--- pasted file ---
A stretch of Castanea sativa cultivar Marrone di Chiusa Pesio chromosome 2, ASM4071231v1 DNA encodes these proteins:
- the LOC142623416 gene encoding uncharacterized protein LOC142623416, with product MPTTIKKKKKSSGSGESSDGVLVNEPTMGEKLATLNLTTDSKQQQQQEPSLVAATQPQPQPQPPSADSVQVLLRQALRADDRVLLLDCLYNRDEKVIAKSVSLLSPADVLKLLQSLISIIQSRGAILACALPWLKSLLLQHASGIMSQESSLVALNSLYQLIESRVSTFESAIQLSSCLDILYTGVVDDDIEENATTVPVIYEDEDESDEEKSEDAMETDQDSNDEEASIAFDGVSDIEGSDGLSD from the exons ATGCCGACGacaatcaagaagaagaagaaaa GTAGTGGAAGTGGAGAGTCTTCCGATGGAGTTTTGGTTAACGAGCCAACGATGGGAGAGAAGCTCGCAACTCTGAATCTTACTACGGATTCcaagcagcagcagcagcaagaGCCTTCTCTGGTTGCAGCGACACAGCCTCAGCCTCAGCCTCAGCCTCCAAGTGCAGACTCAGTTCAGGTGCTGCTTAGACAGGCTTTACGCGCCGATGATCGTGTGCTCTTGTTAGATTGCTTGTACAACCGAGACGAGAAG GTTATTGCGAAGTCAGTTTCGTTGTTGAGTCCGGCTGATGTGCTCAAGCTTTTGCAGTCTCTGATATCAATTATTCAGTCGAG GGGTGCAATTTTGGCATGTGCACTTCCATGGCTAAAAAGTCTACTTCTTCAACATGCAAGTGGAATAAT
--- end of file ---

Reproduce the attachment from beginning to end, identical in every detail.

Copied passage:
A stretch of Castanea sativa cultivar Marrone di Chiusa Pesio chromosome 2, ASM4071231v1 DNA encodes these proteins:
- the LOC142623416 gene encoding uncharacterized protein LOC142623416, with product MPTTIKKKKKSSGSGESSDGVLVNEPTMGEKLATLNLTTDSKQQQQQEPSLVAATQPQPQPQPPSADSVQVLLRQALRADDRVLLLDCLYNRDEKVIAKSVSLLSPADVLKLLQSLISIIQSRGAILACALPWLKSLLLQHASGIMSQESSLVALNSLYQLIESRVSTFESAIQLSSCLDILYTGVVDDDIEENATTVPVIYEDEDESDEEKSEDAMETDQDSNDEEASIAFDGVSDIEGSDGLSD from the exons ATGCCGACGacaatcaagaagaagaagaaaa GTAGTGGAAGTGGAGAGTCTTCCGATGGAGTTTTGGTTAACGAGCCAACGATGGGAGAGAAGCTCGCAACTCTGAATCTTACTACGGATTCcaagcagcagcagcagcaagaGCCTTCTCTGGTTGCAGCGACACAGCCTCAGCCTCAGCCTCAGCCTCCAAGTGCAGACTCAGTTCAGGTGCTGCTTAGACAGGCTTTACGCGCCGATGATCGTGTGCTCTTGTTAGATTGCTTGTACAACCGAGACGAGAAG GTTATTGCGAAGTCAGTTTCGTTGTTGAGTCCGGCTGATGTGCTCAAGCTTTTGCAGTCTCTGATATCAATTATTCAGTCGAG GGGTGCAATTTTGGCATGTGCACTTCCATGGCTAAAAAGTCTACTTCTTCAACATGCAAGTGGAATAAT